The Electric Kool-Aid Acid Test by Tom Wolfe
Originally published in 1968 ‘The Electric Kool-Aid Acid Test’ by Tom Wolfe is both a remarkable work of journalism and a historical-literary classic. It follows the exploits of Ken Kesey and the Merry Pranksters as they trip their way round the US in the 1960s, turning on the masses and experimenting in group consciousness; all under the influence of LSD and a multimedia of sensual bombardment.
As a work of psychedelic literature it is a brilliant exploration into the social effects of LSD, at a time when the psy-movement itself was producing very little in the way of literature. As Wolfe notes in his introduction to the New Journalism anthology: “I wrote The Electric Kool-Aid Acid Test and then waited for the novels that I was sure would come pouring out of the psychedelic experience… but they never came forth… I learned later that publishers had been waiting too.”
Unlike Hunter S. Thompson, who posited himself as the framework for his texts, Tom Wolfe, although present in places, tends less toward his own psychology and more to the mise–en–scène of events and to the minds of those people with whom he travels and interviews. The upshot of this is a very literary undertaking that focuses a lot on atmosphere and feeling; rather than only objective fact recording.
The gathering and the social movement of the Merry Pranksters between 1964 – 66 makes up the bulk of the novel. Using a variety of literary techniques, like multi-form content, slipping between poetry, reviews and plot, flashbacks and a changing point-of-view, Wolfe creates a scintillating narrative that bubbles with experiential fervour.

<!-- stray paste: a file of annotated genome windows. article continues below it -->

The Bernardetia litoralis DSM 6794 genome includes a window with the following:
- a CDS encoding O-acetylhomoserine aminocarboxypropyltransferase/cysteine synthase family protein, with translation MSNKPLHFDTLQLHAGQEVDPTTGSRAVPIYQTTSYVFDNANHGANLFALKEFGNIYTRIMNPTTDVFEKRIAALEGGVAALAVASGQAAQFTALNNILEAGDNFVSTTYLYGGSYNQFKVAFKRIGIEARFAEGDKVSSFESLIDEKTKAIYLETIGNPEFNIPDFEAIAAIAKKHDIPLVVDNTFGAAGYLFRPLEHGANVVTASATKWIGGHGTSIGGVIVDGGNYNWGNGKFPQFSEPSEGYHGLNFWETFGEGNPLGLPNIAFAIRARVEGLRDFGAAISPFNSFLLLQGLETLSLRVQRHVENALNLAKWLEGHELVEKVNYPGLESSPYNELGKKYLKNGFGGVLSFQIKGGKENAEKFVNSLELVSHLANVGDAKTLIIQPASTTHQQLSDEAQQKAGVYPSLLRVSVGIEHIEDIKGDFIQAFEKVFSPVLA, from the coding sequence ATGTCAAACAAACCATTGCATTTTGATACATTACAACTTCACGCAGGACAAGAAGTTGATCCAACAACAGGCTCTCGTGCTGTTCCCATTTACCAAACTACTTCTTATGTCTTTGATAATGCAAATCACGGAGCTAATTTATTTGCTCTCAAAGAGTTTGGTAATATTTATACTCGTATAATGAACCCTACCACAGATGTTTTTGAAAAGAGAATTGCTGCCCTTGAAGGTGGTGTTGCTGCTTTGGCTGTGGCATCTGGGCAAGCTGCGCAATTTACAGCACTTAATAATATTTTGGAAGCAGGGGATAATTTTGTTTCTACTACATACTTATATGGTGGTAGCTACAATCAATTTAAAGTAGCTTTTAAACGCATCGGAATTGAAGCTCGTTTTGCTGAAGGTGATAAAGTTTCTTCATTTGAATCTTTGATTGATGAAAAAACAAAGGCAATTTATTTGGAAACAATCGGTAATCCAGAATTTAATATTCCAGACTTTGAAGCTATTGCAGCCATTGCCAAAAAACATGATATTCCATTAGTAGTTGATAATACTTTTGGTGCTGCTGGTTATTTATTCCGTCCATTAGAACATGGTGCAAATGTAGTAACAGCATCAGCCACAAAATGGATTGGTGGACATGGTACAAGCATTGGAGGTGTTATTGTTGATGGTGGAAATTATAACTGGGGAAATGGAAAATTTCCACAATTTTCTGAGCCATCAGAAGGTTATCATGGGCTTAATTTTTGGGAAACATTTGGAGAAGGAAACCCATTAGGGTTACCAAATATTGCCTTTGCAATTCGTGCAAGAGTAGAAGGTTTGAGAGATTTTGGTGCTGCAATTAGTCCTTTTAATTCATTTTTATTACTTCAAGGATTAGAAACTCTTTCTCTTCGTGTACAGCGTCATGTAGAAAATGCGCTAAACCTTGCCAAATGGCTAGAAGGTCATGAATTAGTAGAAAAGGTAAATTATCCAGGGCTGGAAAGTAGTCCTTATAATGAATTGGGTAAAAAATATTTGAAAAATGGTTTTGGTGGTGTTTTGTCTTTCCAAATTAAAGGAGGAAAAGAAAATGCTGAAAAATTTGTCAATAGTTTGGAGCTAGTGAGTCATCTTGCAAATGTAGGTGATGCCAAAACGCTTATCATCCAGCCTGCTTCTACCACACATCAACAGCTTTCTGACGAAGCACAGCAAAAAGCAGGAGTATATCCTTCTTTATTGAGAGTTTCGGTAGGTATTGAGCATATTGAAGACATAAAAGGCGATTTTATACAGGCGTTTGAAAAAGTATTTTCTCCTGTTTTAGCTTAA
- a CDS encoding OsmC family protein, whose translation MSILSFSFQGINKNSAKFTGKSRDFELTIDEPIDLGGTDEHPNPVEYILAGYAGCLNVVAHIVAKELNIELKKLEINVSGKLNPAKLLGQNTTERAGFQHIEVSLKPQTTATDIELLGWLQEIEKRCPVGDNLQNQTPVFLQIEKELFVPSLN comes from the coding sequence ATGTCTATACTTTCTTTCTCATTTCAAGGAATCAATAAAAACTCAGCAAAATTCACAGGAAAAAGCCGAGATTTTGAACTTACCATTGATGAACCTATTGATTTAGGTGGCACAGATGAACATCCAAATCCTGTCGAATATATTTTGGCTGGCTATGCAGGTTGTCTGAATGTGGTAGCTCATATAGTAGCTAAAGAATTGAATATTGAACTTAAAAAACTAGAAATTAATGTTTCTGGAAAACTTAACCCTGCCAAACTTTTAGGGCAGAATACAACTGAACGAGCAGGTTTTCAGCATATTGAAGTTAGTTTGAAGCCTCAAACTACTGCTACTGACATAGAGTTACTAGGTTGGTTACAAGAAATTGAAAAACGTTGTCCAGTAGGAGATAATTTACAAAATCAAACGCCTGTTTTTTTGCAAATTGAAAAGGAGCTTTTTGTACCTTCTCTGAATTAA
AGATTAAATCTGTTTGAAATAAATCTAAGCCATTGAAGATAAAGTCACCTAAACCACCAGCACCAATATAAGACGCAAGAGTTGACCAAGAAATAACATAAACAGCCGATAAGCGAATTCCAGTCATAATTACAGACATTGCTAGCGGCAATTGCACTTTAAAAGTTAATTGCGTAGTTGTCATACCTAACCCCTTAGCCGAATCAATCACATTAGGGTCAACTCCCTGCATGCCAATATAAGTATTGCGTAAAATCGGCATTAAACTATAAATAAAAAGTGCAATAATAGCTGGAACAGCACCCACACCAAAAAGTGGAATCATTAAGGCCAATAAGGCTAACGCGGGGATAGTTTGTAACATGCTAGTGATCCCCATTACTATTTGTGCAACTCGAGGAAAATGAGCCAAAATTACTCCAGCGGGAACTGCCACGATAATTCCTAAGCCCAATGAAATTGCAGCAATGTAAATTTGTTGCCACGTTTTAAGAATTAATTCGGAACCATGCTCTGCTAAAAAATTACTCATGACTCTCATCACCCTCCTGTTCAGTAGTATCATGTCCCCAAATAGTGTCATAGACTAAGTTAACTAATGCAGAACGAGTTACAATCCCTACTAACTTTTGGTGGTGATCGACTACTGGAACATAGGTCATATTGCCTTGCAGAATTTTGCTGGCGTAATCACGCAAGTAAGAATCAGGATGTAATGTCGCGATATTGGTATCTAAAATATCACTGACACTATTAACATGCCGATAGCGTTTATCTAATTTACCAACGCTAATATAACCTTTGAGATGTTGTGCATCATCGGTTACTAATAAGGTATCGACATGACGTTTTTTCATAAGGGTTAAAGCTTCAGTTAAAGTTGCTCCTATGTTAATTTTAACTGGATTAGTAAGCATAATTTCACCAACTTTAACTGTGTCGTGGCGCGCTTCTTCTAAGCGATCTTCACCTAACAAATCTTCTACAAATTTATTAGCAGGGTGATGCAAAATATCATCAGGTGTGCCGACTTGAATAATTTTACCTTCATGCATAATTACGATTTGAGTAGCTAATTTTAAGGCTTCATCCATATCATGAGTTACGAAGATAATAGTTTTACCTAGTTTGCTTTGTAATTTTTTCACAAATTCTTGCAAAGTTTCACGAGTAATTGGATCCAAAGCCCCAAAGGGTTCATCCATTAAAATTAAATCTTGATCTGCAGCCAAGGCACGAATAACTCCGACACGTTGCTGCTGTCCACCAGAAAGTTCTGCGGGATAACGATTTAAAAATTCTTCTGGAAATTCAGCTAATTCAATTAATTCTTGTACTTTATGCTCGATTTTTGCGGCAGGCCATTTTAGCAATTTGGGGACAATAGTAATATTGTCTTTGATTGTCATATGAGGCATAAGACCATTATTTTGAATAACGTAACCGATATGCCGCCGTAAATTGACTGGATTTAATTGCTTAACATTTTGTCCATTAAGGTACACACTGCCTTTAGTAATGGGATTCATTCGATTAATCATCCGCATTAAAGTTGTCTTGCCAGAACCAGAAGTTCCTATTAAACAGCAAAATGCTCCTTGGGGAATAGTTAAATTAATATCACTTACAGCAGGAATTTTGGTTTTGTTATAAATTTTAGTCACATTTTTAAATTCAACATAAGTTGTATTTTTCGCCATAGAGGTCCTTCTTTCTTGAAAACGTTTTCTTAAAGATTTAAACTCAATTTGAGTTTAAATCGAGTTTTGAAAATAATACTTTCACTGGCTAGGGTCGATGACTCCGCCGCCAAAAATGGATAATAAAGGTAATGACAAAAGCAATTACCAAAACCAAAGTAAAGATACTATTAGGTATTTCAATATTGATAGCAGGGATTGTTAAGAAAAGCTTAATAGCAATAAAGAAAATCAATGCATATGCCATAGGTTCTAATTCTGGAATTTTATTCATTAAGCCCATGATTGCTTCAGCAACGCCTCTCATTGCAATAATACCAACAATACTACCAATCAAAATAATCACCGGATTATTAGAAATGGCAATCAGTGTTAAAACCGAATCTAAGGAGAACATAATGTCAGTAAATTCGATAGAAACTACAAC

The central character is Ken Kesey, already famous as the author of ‘One Flew Over the Cuckoo’s Nest’, Wolfe briefly explores his introduction to LSD, his residence at Perry Lane, with wife Faye and his three children and his consequential rise into the ranks of psychedelic folklore. His relationship with the Merry Pranksters is a central axiom in the text.
Wolfe beautifully constructs the air of reverence on the return of Kesey, to the Pranksters, from the hands of the law: “Through the sheet of sunlight at the doorway and down the incline into the crazy gloom comes a panel truck and in the front seat is Kesey. The Chief; out on bail. I half expect the whole random carnival to well up into a fluorescent yahoo of incalculably insane proportions. In fact, everybody is quiet. It is all cool.”
The welling up of the psychedelic movement as a social phenomena in the Sixties is often categorized as a twin-headed beast. Kesey and the Pranksters on the one hand, Leary et al on the other. Wolfe explores the differences in mentality and practice of these two groups throughout the novel; not least in the chapter The Crypt Trip when the Pranksters went to visit the ‘High Priest’ at Millbrook.
According to Wolfe, Kesey had no problem with what Leary was doing but he had his own plans. Kesey is affirming himself and says: “Don’t stop being a pioneer and come back here and help those people through the door. If Leary wants to do that, that’s good, it’s a good thing and somebody should do it. But somebody has to be the pioneer and leave the marks for others to follow.” His intentions, as a social innovator for psychedelics, are clear – arguably it is the rave scene in the late 1980s and early 90s that owe him the greatest debt of gratitude.